Verizon Deal Causes S&P 500 Net Cash Position To Decline

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According to a new report from FactSet Insight, cash and short-term investments in S&P 500 (INDEXSP:.INX) firms increased by 6.6% year-over-year and had accumulated a total of $1.34 trillion as of the end of the first quarter. That said, the net cash position for the quarter declined sequentially (-4.7%) for the first time since the second quarter of 2012. FactSet notes, however, that the decline for the quarter was largely due to Verizon Communications Inc. (NYSE:VZ) closing its buyout of Verizon Wireless.

The Verizon Communications Inc. (NYSE:VZ) situation resulted in decrease of more than $50 billion in the overall S&P 500 (INDEXSP:.INX) cash balance quarter-over-quarter. Not counting the Verizon close out, S&P cash balances only dropped by 1.1% sequentially.

S&P 500 cash often down seasonally in first quarter

The FactSet report also pointed out that cash is much more likely to fall sequentially in the first quarter. There are several reasons for this, but the main factor is that operating cash flows in Q1 are consistently below levels throughout the rest of the the year, particularly the holiday fourth quarter. S&P 500 firm operating cash flows in the first quarter were more than 26% than lower than the fourth quarter. It is of interest to note that cash has sequentially declined only 10 times out of the the past forty quarters, but six of those declines did occur in the first quarter.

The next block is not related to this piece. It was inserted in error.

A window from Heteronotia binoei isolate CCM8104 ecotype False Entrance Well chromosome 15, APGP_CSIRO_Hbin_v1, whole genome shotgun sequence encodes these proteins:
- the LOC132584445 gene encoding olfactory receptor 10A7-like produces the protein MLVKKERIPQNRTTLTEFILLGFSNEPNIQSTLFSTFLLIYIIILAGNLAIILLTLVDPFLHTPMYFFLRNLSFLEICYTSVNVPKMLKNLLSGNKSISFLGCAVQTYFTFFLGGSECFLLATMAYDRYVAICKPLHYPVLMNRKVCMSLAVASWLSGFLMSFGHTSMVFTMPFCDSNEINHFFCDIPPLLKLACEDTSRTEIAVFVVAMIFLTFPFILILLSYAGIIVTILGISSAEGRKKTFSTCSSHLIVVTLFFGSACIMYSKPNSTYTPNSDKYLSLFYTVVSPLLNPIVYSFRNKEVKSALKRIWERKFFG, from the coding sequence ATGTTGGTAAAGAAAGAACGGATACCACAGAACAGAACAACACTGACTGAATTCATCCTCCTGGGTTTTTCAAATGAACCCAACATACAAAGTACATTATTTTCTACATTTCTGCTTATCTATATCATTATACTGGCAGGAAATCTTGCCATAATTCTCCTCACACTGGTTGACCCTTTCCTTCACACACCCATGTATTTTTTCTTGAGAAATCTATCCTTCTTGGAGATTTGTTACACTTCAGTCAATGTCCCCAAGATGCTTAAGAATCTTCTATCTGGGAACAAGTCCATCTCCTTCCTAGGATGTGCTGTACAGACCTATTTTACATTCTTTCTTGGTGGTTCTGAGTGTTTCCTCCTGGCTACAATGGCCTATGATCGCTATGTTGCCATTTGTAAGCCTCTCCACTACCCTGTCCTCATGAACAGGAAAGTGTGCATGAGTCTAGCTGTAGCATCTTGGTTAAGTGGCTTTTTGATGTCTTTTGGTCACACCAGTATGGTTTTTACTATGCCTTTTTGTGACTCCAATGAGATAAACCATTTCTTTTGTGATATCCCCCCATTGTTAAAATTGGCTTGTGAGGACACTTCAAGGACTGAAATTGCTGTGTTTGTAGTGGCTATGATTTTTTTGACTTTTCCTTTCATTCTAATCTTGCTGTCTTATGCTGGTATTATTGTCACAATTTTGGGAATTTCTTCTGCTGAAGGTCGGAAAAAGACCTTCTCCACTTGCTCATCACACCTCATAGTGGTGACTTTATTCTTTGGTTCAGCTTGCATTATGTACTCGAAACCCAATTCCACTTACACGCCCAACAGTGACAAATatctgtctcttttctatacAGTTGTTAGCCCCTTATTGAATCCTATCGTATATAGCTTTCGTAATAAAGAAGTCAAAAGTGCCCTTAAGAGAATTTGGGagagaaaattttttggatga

Breakdown of first quarter numbers

S&P 500 (INDEXSP:.INX) firms produced over $282 billion in operating cash flow in the first threemomths of the year, tallying up to a year-over-year growth rate of 7.4%. Nine of ten sectors had an increased OCF in the first quarter, with the Consumer Staples sector the only decliner (largely because of due to Safeway’s sale of Canada Safeway).

The Health Care sector led the way with a robust +28.7% OCF increase, and alsi demonstrated strong free cash flow growth of +31.6% relating to strong inflows from Johnson & Johnson (NYSE:JNJ), CIGNA Corporation (NYSE:CI), and Bristol-Myers Squibb Co (NYSE:BMY). Even after subtracting fixed capital expenditures, aggregate free cash flow increased more rapidly than OCF (+8.7%) in the first quarter. A low baseline in free cash flow from the Energy and Materials sectors led to a very strong year-over-year growth rate (31.7% and 34.5%).

Just two of nine sectors grew cash by at least double-digit rates year-over-year, as compared to six that managed to do so in the fourth quarter of 2013. Overall cash growth was also supported by the Energy sector, which increased cash by 2.9%, the first increase in two years. Not surprisingly, the fastest growing sectors—Health Care and Information Technology—also enjoyed the largest cash balances. The Health Care sector represents 16% of aggregate cash in the ex-financials S&P 500 (INDEXSP:.INX), increased their cash position by 15.0%, and the IT sector, which comprises the lion’s share 37% of the total cash, grew their cash balance by a solid 10.8%.

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